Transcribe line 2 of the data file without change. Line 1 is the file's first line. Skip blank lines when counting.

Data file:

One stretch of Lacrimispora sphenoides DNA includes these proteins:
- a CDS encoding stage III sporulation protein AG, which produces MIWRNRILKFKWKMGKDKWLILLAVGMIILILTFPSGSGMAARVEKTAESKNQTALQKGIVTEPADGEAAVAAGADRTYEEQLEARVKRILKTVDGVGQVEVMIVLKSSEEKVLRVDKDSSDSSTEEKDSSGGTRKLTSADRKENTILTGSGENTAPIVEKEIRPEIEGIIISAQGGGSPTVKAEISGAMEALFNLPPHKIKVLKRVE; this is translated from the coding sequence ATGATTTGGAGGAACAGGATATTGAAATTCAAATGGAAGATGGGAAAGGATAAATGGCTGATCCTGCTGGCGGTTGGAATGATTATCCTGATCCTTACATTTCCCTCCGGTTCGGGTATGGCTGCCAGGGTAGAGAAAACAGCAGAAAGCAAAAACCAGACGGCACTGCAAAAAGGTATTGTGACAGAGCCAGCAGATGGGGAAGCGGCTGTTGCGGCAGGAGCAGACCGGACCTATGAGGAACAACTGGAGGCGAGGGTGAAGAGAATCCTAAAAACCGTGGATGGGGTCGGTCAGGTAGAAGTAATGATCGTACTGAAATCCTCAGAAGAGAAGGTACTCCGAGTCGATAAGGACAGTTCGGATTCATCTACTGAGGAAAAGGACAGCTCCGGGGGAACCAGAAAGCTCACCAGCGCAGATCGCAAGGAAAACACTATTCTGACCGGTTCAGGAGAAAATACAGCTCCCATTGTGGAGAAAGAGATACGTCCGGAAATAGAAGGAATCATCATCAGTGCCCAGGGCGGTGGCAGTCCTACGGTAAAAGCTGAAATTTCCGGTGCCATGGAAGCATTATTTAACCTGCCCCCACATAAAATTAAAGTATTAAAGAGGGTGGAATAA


- a CDS encoding stage III sporulation protein AG, which produces MIWRNRILKFKWKMGKDKWLILLAVGMIILILTFPSGSGMAARVEKTAESKNQTALQKGIVTEPADGEAAVAAGADRTYEEQLEARVKRILKTVDGVGQVEVMIVLKSSEEKVLRVDKDSSDSSTEEKDSSGGTRKLTSADRKENTILTGSGENTAPIVEKEIRPEIEGIIISAQGGGSPTVKAEISGAMEALFNLPPHKIKVLKRVE; this is translated from the coding sequence ATGATTTGGAGGAACAGGATATTGAAATTCAAATGGAAGATGGGAAAGGATAAATGGCTGATCCTGCTGGCGGTTGGAATGATTATCCTGATCCTTACATTTCCCTCCGGTTCGGGTATGGCTGCCAGGGTAGAGAAAACAGCAGAAAGCAAAAACCAGACGGCACTGCAAAAAGGTATTGTGACAGAGCCAGCAGATGGGGAAGCGGCTGTTGCGGCAGGAGCAGACCGGACCTATGAGGAACAACTGGAGGCGAGGGTGAAGAGAATCCTAAAAACCGTGGATGGGGTCGGTCAGGTAGAAGTAATGATCGTACTGAAATCCTCAGAAGAGAAGGTACTCCGAGTCGATAAGGACAGTTCGGATTCATCTACTGAGGAAAAGGACAGCTCCGGGGGAACCAGAAAGCTCACCAGCGCAGATCGCAAGGAAAACACTATTCTGACCGGTTCAGGAGAAAATACAGCTCCCATTGTGGAGAAAGAGATACGTCCGGAAATAGAAGGAATCATCATCAGTGCCCAGGGCGGTGGCAGTCCTACGGTAAAAGCTGAAATTTCCGGTGCCATGGAAGCATTATTTAACCTGCCCCCACATAAAATTAAAGTATTAAAGAGGGTGGAATAA